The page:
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Sounds like you need some sort of automated CD polishing system there Peter!

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post #136 of 141 Old 05-11-2007, 09:45 AM
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This in turn makes you question how many manufacturers of CD/DVD-players that bother to implement good hardware and error correction. As we all know, they will manufacture the cheapest hardware that works for N% of the customers...

Today this is a "no brainer". The cheapest hardware exceeds what's required. If the disc is questionable then the missed bits are handled via duplication or some other technique inside the player. It's doubtful you'll be able to hear a few missed bits here and there especially when upsampling, filtering and D/A come into play. If lots of bits are missed then you'll get skips and it's time for a new disc or disc repair. There's more important places in the player and whole audio chain to focus on for improving "performance".

larry

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post #137 of 141 Old 05-11-2007, 10:24 AM
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Originally Posted by Chu Gai View Post

Sounds like you need some sort of automated CD polishing system there Peter!

How would this help? If the CD isn't properly manufactured (hole in aluminum layer embedded between disk and protective plastic layer), then no polishing will solve the problem. Or do I miss something?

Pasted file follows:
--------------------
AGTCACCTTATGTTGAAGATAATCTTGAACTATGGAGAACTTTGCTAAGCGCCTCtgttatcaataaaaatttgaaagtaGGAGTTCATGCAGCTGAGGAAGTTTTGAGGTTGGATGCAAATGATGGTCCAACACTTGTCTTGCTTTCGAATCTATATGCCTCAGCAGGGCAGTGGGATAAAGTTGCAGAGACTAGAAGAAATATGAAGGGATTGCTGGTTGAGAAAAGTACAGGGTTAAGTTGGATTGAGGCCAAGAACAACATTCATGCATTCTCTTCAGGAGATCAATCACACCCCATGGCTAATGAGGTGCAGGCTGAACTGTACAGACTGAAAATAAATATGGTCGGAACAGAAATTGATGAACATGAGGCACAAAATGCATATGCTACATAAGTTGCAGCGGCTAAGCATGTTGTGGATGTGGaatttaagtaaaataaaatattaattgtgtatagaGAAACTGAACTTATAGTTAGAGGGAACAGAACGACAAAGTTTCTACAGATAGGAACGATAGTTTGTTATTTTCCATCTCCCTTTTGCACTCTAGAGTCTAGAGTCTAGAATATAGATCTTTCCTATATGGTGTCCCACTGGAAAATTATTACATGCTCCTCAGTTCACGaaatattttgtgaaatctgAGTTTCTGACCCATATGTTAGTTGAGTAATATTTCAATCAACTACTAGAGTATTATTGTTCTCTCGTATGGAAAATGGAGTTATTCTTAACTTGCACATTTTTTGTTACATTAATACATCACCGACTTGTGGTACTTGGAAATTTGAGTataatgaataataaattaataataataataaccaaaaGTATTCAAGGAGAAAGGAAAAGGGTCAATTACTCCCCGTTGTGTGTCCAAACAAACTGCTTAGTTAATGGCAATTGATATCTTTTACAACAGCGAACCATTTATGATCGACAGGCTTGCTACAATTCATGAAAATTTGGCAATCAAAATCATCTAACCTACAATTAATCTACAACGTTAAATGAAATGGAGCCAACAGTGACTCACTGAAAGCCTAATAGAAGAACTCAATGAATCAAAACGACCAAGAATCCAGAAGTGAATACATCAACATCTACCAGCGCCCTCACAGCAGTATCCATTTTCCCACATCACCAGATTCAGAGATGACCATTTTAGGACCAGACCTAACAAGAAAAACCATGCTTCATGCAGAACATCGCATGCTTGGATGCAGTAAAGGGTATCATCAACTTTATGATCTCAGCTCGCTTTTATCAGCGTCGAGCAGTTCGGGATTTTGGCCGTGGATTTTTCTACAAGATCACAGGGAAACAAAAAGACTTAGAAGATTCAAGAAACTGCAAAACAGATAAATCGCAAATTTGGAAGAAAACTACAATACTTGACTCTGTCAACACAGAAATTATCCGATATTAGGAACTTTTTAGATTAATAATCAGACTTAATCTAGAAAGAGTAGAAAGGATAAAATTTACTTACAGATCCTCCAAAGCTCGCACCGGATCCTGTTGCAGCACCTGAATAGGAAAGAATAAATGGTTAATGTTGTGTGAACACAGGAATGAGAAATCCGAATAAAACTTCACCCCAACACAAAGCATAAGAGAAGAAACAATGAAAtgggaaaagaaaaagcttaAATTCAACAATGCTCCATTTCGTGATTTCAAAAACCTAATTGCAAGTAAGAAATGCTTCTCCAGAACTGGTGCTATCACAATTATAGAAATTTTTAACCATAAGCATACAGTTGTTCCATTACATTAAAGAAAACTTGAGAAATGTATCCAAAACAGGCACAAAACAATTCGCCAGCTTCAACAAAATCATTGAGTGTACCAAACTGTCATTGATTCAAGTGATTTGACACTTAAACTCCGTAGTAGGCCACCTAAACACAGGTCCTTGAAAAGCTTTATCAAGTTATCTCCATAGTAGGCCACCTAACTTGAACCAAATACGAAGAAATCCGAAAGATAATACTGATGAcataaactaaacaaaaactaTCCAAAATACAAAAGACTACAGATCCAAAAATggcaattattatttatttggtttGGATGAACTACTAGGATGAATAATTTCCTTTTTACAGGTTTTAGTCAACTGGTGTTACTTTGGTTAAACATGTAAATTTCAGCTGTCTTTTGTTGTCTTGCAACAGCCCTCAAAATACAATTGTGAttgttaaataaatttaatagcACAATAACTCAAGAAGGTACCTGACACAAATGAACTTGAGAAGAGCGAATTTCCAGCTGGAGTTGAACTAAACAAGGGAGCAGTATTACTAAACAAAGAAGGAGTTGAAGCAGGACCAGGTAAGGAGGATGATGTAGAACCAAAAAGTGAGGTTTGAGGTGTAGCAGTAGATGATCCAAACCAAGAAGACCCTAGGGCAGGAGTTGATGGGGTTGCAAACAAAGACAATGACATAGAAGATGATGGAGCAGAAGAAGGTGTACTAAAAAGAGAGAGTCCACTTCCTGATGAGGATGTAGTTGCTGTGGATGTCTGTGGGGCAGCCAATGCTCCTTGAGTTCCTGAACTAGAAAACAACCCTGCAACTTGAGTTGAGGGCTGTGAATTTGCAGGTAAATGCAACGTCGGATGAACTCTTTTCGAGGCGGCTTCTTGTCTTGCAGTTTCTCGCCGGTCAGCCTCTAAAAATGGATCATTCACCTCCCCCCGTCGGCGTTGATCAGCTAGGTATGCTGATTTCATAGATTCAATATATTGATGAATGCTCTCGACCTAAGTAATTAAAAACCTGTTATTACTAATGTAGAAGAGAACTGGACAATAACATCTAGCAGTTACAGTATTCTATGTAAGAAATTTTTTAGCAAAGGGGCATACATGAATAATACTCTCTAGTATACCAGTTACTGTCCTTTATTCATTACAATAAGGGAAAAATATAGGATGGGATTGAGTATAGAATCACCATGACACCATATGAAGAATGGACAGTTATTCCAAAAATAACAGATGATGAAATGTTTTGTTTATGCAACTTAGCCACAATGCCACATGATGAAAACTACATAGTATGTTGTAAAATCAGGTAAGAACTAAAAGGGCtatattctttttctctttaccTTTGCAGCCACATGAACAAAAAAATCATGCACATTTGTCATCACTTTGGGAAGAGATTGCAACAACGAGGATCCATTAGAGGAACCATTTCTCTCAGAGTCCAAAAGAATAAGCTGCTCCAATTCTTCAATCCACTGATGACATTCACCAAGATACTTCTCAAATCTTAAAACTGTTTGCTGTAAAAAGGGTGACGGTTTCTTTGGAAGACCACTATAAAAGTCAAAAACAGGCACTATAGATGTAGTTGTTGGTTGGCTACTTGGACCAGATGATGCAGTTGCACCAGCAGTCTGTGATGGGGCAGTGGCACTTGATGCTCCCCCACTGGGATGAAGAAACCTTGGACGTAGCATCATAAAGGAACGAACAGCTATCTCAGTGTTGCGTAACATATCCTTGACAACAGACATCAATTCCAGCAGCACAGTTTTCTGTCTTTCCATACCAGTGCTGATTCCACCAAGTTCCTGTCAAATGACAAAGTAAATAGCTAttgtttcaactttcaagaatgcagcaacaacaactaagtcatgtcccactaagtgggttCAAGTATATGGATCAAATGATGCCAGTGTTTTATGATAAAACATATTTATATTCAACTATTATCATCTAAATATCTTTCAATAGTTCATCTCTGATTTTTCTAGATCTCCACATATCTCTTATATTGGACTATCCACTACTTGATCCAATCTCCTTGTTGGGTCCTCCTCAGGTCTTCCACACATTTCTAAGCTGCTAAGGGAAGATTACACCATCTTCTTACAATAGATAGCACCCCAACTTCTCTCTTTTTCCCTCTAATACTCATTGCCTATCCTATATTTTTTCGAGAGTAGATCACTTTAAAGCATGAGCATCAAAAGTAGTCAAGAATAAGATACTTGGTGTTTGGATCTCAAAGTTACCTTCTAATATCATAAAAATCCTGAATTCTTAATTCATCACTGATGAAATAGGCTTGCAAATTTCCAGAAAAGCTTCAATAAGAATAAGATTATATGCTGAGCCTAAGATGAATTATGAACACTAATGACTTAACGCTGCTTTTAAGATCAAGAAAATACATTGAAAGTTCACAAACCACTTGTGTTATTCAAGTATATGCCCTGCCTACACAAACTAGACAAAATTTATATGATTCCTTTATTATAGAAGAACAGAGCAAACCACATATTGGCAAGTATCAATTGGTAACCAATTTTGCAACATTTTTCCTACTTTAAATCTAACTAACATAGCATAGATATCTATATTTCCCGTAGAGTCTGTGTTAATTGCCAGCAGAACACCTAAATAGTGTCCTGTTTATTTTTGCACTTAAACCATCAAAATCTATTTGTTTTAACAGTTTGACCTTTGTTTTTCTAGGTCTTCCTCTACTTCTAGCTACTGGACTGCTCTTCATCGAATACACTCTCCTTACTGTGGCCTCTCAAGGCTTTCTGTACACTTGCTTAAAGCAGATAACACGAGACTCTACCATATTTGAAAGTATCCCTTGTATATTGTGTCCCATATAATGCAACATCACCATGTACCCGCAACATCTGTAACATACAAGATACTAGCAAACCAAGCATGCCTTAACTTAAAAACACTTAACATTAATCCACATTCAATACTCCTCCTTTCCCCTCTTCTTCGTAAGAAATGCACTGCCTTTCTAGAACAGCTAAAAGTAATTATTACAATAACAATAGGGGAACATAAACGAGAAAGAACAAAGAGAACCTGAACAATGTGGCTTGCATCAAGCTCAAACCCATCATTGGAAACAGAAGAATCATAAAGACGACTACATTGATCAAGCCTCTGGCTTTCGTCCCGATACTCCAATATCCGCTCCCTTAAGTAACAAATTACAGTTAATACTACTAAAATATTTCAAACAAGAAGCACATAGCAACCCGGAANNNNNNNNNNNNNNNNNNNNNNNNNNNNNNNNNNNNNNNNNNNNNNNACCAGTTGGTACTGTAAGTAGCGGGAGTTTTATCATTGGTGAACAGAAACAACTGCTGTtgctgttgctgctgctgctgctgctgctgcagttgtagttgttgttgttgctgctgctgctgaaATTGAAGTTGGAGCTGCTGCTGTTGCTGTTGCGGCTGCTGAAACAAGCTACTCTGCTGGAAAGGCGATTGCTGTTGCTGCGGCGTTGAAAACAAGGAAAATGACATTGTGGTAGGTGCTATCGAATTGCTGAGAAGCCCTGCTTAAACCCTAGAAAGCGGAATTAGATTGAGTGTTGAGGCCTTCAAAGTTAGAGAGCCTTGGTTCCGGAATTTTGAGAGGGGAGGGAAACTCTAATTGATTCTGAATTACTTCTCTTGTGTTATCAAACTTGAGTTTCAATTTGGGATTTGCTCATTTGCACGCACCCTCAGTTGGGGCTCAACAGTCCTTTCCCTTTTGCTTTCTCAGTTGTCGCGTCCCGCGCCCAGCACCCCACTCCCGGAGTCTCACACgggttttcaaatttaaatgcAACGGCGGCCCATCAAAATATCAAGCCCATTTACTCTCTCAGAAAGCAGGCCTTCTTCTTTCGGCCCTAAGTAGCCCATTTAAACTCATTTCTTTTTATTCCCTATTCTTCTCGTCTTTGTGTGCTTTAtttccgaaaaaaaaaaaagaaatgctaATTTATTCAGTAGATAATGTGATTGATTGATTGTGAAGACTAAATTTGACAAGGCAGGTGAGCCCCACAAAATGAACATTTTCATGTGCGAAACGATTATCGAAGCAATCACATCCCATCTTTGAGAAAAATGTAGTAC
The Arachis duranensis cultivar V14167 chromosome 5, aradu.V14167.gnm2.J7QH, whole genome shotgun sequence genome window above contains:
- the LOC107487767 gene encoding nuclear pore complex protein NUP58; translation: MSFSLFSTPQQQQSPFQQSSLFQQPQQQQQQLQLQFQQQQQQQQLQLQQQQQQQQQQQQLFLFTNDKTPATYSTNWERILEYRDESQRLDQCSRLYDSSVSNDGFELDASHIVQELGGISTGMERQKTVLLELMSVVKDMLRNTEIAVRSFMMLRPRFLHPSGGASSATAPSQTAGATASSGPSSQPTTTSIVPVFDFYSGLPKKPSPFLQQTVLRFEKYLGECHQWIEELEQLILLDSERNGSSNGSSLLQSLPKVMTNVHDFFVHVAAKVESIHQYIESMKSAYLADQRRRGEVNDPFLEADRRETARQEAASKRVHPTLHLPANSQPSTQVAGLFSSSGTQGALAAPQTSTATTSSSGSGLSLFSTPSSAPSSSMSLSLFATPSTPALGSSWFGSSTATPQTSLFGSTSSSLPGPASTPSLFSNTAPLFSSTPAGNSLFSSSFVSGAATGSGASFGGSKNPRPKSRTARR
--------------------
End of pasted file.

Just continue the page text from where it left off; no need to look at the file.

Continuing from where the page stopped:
Peter
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post #138 of 141 Old 05-11-2007, 10:31 AM
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FWIW, the manufacturing problem I'm referring to is obviously some form of CD-rot.

Quote:


CD Rot
Laser Rot reportedly was a frequently occurring problem in many early compact discs (CD) production runs. On CDs, the rot becomes visually noticeable in two ways:

1. When the CD is held up to a strong light, light shines through several pin-prick sized holes. This is especially noticeable in older CDs that have a label of black text and a silver finish.
2. Discoloration of the disc, which looks like a coffee stain on the disc.

In audio CDs, the rot leads to decreased audio quality, chatter, scrambled audio, and static.


Peter
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post #139 of 141 Old 05-11-2007, 10:38 AM
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post #140 of 141 Old 05-11-2007, 10:40 AM
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Nope, polishing won't help a hole and holes can be a result of mishandling or manufacturing defects (contamination) too. BTW, I've mentioned that Canadian company in the past. Not a bad idea if one is spending some money and wants to put their player through some testing.

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post #141 of 141 Old 05-11-2007, 10:55 AM
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Originally Posted by PooperScooper View Post

If lots of bits are missed then you'll get skips and it's time for a new disc or disc repair. There's more important places in the player and whole audio chain to focus on for improving "performance".

Agreed, and most people miss the most important part of the chain: THE ROOM.

Room design and room treatments are definitely the most important part of the chain. Speakers are #2...

My next major upgrade will be a new house with a custom designed listening room...

Peter